Sunrise brief: 20 MW Cummins electrolyzer is producing green hydrogen


Cummins said it has provided a 20 MW PEM electrolyzer system to generate green hydrogen, making it one of the largest in operation in the world.

The electrolyzer system is installed at an Air Liquide hydrogen production facility in Bécancour, Quebec, and began commercial operation in late 2020. The electrolyzer is designed to produce more than 3,000 tons of hydrogen annually using hydropower.

The HyLYZER PEM electrolyzer technology was developed by Hydrogenics, a Canadian company acquired by Cummins in September 2019. The installation in Quebec features four compact pressurized electrolyzer skids placed inside an existing building. The company said this modular and scalable electrolyzer platform is designed to address utility-scale hydrogen production.

Cummins said its PEM electrolyzers enable making use of excess energy that would typically be sold off to the market at a financial loss, or not harnessed at all. It said its elecrolyzers can also be used to decarbonize multiple sectors including zero-emission transportation, industrial processes, and the green chemicals sector.

In addition to acquiring Hydrogenics, Cummins formed a joint venture with NPROXX to produce hydrogen storage tanks, and has invested in solid oxide fuel cell development.

Salient wins CEC grant

Zinc-ion battery developer Salient Energy received a $1.58 million grant from the California Energy Commission to support the design and assembly of the company’s residential energy storage systems.

Salient will utilize the funding to open an office and engineering facility in Oakland, California, in the second quarter. The funding will also allow Salient to hire a team of engineers to design and assemble zinc-ion residential energy storage systems that the company says offers an alternative to lithium-ion.

At the new facility, Salient will develop, field test, and validate its battery prototype applications for residential storage systems. The company’s goal is to advance the technology from a pre-commercial stage to the technology demonstration stage where it can then be validated and scaled.

Ingeteam power stations

Ingeteam said it supplied and commissioned 53 of its solar PV power stations for the 160 MW Rancho Seco II solar plant in California. The fixed-tilt PV facility is in Sacramento County and was built by Rosendin Electric for DE Shaw Renewable Investments.

Ingeteam’s power station includes a 3.38 MW PV inverter, an LV panel, an auxiliary services transformer, and a MV pad-mounted transformer, all of which are supplied mounted on top of the same skid platform.

Energy generated at the Rancho Seco solar PV is being sold to a utility offtaker through a long-term power purchase agreement. The plant occupies the site of the decommissioned Rancho Seco nuclear power plant, which stopped its operations in 1989.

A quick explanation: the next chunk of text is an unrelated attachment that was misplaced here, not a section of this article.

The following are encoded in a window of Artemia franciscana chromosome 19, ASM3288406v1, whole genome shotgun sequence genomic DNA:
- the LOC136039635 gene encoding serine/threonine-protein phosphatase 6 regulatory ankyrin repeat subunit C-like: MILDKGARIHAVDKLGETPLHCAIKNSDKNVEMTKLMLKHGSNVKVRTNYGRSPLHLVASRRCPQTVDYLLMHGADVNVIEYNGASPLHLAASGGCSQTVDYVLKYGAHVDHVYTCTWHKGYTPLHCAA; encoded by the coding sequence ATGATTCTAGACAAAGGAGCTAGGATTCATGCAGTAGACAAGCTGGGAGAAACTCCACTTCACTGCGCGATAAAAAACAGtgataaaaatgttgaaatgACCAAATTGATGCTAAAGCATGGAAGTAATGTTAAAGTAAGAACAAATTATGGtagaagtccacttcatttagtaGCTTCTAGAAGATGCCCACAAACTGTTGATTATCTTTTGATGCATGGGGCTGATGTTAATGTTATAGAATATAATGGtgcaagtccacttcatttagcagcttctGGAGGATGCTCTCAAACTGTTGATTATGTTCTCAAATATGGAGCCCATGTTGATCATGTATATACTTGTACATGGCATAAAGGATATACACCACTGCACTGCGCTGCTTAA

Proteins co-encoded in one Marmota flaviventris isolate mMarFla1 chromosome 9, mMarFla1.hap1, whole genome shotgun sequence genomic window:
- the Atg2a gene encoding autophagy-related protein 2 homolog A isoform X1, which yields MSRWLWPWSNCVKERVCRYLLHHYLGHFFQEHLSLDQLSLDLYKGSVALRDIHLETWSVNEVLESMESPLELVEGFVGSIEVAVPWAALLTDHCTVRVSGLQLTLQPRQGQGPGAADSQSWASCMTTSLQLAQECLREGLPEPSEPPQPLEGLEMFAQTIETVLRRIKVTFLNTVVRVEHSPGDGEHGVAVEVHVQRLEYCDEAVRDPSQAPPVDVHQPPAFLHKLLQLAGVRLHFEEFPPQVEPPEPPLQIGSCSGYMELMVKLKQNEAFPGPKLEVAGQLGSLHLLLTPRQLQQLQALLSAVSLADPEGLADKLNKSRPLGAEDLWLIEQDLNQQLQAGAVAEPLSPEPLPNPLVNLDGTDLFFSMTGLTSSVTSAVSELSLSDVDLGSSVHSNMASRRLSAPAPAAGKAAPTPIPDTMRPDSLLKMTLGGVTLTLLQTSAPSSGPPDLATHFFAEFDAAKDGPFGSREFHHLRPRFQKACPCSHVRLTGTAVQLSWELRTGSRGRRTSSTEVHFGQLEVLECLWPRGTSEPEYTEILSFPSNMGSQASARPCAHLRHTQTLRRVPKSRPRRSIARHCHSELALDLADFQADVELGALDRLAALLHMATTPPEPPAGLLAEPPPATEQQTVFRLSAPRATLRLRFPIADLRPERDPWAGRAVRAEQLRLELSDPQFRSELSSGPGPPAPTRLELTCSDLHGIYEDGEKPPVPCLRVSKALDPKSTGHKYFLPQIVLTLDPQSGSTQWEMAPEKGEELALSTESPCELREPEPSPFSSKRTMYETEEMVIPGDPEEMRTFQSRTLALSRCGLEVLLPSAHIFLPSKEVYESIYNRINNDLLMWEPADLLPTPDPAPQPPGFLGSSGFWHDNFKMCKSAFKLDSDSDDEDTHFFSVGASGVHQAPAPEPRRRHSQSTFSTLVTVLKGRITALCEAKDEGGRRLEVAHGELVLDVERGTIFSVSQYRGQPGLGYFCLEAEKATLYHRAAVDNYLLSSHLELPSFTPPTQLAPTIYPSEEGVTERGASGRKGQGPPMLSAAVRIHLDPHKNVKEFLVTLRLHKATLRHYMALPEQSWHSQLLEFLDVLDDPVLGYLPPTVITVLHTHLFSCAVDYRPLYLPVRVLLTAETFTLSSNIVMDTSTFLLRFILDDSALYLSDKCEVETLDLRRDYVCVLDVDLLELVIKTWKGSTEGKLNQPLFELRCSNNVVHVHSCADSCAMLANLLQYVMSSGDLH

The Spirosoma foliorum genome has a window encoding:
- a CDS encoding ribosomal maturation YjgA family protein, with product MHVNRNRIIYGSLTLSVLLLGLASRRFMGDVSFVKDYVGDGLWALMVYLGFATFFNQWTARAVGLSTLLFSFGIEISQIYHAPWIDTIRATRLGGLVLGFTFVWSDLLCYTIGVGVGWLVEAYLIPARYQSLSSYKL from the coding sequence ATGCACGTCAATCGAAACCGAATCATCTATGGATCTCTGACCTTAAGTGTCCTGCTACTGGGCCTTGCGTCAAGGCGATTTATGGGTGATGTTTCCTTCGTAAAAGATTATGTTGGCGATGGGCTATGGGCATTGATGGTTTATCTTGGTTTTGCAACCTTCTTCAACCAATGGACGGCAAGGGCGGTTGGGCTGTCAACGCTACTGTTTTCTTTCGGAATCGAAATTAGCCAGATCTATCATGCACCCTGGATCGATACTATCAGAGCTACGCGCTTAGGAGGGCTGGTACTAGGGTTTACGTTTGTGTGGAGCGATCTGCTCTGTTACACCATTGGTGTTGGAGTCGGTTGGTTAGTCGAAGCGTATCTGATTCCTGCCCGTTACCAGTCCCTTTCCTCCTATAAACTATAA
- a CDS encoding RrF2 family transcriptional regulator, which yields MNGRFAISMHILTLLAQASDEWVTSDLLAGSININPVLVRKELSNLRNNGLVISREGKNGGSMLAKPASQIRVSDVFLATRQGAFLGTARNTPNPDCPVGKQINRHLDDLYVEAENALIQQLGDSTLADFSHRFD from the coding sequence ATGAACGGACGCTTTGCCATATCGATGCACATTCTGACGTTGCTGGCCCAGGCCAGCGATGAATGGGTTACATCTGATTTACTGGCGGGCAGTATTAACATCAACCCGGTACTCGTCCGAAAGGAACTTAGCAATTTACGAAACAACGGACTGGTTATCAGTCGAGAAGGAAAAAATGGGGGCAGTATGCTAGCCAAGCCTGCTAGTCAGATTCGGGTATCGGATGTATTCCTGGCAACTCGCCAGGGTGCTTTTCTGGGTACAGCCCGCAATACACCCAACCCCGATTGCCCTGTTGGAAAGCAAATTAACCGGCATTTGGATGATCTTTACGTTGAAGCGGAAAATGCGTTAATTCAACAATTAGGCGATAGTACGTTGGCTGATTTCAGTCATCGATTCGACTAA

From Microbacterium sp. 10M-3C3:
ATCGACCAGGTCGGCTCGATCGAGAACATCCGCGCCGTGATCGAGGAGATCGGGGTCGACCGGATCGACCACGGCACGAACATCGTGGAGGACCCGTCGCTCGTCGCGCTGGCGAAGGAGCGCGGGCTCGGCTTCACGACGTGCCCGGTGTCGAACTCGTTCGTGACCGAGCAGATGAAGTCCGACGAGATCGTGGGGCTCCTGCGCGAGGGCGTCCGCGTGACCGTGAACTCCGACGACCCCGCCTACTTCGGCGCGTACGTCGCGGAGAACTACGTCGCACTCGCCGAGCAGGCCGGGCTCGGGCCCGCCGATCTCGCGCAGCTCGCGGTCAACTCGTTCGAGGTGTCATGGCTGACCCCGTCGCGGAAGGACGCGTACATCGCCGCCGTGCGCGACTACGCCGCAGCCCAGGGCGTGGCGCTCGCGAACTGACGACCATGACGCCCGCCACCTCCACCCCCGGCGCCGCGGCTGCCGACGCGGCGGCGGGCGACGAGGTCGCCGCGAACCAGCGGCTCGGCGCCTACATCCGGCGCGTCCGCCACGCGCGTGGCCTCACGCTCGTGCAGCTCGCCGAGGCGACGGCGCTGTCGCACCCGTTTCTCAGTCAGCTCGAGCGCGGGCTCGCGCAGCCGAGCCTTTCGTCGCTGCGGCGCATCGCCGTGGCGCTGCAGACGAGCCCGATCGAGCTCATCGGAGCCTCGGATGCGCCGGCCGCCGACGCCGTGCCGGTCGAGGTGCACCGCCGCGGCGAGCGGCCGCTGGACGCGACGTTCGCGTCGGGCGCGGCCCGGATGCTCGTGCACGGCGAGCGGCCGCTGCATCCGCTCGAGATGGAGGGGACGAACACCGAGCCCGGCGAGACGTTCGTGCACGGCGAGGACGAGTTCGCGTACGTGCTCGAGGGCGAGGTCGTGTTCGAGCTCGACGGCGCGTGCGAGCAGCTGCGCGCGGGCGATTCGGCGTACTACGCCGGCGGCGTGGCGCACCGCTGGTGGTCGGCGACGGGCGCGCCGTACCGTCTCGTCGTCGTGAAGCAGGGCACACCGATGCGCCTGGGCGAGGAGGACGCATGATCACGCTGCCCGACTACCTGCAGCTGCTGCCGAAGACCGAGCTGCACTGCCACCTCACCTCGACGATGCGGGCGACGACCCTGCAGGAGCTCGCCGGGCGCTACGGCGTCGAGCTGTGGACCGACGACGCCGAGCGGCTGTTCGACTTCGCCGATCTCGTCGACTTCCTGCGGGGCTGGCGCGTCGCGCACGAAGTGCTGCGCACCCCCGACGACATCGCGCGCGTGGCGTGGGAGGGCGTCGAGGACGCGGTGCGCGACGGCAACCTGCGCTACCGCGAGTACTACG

The inverters include 1500 Vdc technology, DC string monitoring, and an AC pre-charge system for injecting up to 100% reactive power at night.

Ingeteam is an international technology group that is based in Spain and that specializes in energy conversion technology.

An end to “energy apartheid”?

The Energy for Growth Hub, a non-profit global network of researchers, advocates and policymakers, and its partner The Rockefeller Foundation, released a report calling on the adoption of a new “Modern Energy Minimum” they say will end energy poverty and avert a potential “energy apartheid.”

In the report, The Modern Energy Minimum: The case for a new global electricity consumption threshold, 14 co-authors propose a new metric to measure progress on addressing energy poverty. They say that every person should have access to at least 1,000 kWh per capita per year, measured both within the home and throughout the wider economy.

The goal “raises the bar” to enable everyone to access a higher standard of public services such as electrified schools and health clinics, the report says.

Image: David Wagman

The current standard metric is 100 kWh of annual residential power consumption, a level that the report says falls to 50 kWh in rural areas. The authors say that is only enough energy to power a couple of lightbulbs and charge a mobile phone.

“This target is too low in comparison to modern living standards and does not account for the majority of electricity used outside the home,” the report says.

The report says that every high-income country consumes more than 3,000 kWh per capita annually and median consumption is 6,720 kWh. And, about 70% of electricity consumption is used in industry, commerce, agriculture, transportation, or public services.

Set at 1,000 kWh of consumption, the modern energy minimum would match the World Bank’s midpoint for lower-middle income status of around $2,500 per capita/year or about $6.85 per capita/day. Requiring consumption of at least 300 kWh at home plus at least 700 kWh in the wider economy “raises the bar to enable everybody to not only run basic appliances but to access a higher standard of public services such as electrified schools and health clinics,” the report says.

The authors say that central to achieving the goal will be accelerating efforts to bring reliable electricity via environmentally-friendly technologies to over a billion energy-poor people by 2030.

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